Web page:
- Singing the Faith: 122 (CD5 #24)
- Leslie Thomas John Arlott
- “Shipston” trad English harmonised Ralph Vaughan Williams
- 87.87. (Trochaic)
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Ideas for use
In the way that this hymn shifts the emphasis from the harvest crops themselves to the tasks undertaken (and effort required) to grow and distribute them, John Arlott invites a discussion about the tasks that each of us undertake as our personal “harvest offering”. It is also a question for small groups or church congregations.
Consider singing or saying this hymn and then inviting such a discussion. You may wish to ask members of a congregation to reflect on the hymn in pairs (and perhaps to feed back); or it may be the basis of a small house group conversation. Speak or sing the hymn again following the discussion in order to experience the words in a new way.
Best known as a cricket commentator for BBC radio, and also as a food and wine expert, John Arlott was invited to write this hymn for the 1951 BBC Hymn Book. It was to be one of four; one for each of the agricultural “festivals” – Plough Sunday, Rogation Sunday, Lammas and Harvest. However, it is this one (sometimes known as “God’s Farm”) that has taken hold most firmly.
The simplicity of the words, as the editors of the Companion to Hymns & Psalms observed, conceals “a fruitful connection” between God as carer and provider and humankind as workers and worshippers. It is not the harvested crops themselves that are offered to God but “our labour, all our watching” (v.3). Moreover, the crops themselves are grown – in a phrase that many an aid agency would wish to echo – “that all may live” (v.1).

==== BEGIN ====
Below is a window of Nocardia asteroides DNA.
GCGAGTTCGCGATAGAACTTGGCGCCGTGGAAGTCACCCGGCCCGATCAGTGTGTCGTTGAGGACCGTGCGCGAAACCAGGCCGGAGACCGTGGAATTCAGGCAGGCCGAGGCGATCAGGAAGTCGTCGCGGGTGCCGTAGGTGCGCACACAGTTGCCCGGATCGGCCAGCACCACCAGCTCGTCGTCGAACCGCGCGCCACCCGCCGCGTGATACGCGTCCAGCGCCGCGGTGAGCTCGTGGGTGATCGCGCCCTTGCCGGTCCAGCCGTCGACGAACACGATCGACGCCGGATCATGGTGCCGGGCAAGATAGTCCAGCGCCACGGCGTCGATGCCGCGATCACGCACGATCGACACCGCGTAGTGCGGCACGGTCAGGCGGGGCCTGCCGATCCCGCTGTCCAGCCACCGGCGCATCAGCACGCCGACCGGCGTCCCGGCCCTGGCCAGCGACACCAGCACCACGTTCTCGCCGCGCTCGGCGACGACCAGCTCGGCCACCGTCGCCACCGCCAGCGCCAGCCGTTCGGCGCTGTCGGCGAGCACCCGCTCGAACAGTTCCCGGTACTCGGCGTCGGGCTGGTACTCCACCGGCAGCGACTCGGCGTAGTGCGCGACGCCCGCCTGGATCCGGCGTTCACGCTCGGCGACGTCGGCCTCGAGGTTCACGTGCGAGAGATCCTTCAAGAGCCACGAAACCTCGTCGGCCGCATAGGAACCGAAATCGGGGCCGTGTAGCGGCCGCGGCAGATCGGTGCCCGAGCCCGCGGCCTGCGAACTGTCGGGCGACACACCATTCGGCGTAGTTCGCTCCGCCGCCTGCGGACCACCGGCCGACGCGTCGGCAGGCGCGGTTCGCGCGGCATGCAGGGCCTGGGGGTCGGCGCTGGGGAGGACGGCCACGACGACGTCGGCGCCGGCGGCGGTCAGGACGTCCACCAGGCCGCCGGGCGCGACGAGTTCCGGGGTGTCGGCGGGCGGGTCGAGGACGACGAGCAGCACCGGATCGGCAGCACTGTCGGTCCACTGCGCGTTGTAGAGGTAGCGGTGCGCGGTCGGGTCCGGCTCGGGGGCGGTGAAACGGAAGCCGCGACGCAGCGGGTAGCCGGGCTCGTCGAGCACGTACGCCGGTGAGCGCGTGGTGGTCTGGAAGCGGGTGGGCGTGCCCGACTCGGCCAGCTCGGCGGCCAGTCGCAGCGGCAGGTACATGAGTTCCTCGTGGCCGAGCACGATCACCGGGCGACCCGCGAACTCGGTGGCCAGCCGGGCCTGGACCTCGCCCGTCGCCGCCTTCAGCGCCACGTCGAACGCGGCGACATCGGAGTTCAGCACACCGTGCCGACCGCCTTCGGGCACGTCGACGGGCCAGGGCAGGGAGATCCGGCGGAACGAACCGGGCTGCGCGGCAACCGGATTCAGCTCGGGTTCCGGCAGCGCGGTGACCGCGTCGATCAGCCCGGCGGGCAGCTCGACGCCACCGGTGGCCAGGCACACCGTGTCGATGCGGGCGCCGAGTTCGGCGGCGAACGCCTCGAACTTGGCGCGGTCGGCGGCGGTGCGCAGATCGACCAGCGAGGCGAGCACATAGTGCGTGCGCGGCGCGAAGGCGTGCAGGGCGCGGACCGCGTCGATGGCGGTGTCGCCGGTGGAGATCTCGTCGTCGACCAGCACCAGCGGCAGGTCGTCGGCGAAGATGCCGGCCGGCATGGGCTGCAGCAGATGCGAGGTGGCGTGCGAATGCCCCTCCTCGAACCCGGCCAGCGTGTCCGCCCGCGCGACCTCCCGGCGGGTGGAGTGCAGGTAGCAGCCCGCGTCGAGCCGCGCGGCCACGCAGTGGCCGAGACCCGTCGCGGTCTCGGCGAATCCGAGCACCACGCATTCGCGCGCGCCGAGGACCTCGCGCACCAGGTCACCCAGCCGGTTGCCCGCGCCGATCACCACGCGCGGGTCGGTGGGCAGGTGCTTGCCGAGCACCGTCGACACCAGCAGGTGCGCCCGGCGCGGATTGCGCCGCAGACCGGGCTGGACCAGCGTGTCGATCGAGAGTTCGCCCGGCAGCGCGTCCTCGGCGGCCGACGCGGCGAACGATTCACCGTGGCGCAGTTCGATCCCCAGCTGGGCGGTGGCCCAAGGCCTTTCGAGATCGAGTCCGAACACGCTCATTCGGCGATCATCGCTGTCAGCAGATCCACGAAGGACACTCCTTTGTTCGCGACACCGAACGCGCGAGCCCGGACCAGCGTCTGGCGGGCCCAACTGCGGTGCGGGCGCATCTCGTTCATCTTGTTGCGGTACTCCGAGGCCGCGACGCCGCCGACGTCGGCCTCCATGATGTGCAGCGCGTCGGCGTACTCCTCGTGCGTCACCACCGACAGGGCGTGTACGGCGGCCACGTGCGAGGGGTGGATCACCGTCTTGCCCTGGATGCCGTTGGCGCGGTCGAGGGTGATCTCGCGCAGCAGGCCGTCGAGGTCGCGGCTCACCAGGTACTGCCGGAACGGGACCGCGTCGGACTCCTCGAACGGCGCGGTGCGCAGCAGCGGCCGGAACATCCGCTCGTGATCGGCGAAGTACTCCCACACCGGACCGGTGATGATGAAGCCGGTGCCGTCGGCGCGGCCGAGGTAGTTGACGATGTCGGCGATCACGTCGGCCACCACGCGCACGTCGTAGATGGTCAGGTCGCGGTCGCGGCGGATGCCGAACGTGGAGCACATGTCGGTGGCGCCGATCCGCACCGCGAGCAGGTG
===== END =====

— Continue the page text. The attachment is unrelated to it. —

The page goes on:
In a memorable “twist” in the hymn’s final line, we are reminded that the activity and care that we bring to cultivating the land (the ploughing, seeding, reaping, hopes and fears of verse 2): “they are our prayer”.
John Arlott first joined the BBC as the result of his abilities as a poet. John Betjeman, later Poet Laureate, became his mentor and was instrumental in Arlott’s career switch in 1945, from the police force to radio broadcasting as poetry producer of the World Service’s Eastern Service. As a sports commentator he was remembered, at his death in 1991, as the “voice of summer”, with a “rich Hampshire burr, rare gift of description and original turn of phrase”. He had also become known for speaking out against racial and class discrimination in cricket.
His four hymns for the BBC Hymn Book (only three were published) came about seemingly as a last ditch attempt by the book’s editors to find a writer who would address the subject of harvest and the agricultural festivals. “Some of the best poets” had already been approached but their efforts had been deemed unsuitable. Arlott wrote his texts quickly, allegedly overnight, but despite the popularity of this one, he never wrote another hymn.